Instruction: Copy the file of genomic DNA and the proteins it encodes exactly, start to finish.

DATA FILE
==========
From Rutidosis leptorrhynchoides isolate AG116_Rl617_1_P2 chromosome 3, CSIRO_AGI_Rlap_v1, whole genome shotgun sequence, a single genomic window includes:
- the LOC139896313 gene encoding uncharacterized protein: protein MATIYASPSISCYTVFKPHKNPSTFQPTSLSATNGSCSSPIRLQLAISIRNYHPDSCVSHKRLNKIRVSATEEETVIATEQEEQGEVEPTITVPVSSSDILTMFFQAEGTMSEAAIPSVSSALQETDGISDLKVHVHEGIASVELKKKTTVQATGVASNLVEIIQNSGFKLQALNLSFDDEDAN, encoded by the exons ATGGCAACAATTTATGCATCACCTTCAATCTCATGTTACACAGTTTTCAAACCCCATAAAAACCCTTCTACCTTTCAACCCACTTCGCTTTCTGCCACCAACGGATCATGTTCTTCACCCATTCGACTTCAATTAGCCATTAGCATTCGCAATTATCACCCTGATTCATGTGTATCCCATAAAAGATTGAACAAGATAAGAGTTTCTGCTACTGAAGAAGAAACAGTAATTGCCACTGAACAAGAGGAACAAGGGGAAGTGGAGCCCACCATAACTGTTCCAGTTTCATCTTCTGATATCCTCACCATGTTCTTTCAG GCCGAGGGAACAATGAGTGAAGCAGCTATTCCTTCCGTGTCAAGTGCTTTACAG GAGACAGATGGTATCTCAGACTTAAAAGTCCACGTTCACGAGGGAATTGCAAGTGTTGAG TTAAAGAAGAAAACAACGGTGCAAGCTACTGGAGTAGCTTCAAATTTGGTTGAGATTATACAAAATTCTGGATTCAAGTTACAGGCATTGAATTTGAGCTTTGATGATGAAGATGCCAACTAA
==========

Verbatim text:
From Rutidosis leptorrhynchoides isolate AG116_Rl617_1_P2 chromosome 3, CSIRO_AGI_Rlap_v1, whole genome shotgun sequence, a single genomic window includes:
- the LOC139896313 gene encoding uncharacterized protein: protein MATIYASPSISCYTVFKPHKNPSTFQPTSLSATNGSCSSPIRLQLAISIRNYHPDSCVSHKRLNKIRVSATEEETVIATEQEEQGEVEPTITVPVSSSDILTMFFQAEGTMSEAAIPSVSSALQETDGISDLKVHVHEGIASVELKKKTTVQATGVASNLVEIIQNSGFKLQALNLSFDDEDAN, encoded by the exons ATGGCAACAATTTATGCATCACCTTCAATCTCATGTTACACAGTTTTCAAACCCCATAAAAACCCTTCTACCTTTCAACCCACTTCGCTTTCTGCCACCAACGGATCATGTTCTTCACCCATTCGACTTCAATTAGCCATTAGCATTCGCAATTATCACCCTGATTCATGTGTATCCCATAAAAGATTGAACAAGATAAGAGTTTCTGCTACTGAAGAAGAAACAGTAATTGCCACTGAACAAGAGGAACAAGGGGAAGTGGAGCCCACCATAACTGTTCCAGTTTCATCTTCTGATATCCTCACCATGTTCTTTCAG GCCGAGGGAACAATGAGTGAAGCAGCTATTCCTTCCGTGTCAAGTGCTTTACAG GAGACAGATGGTATCTCAGACTTAAAAGTCCACGTTCACGAGGGAATTGCAAGTGTTGAG TTAAAGAAGAAAACAACGGTGCAAGCTACTGGAGTAGCTTCAAATTTGGTTGAGATTATACAAAATTCTGGATTCAAGTTACAGGCATTGAATTTGAGCTTTGATGATGAAGATGCCAACTAA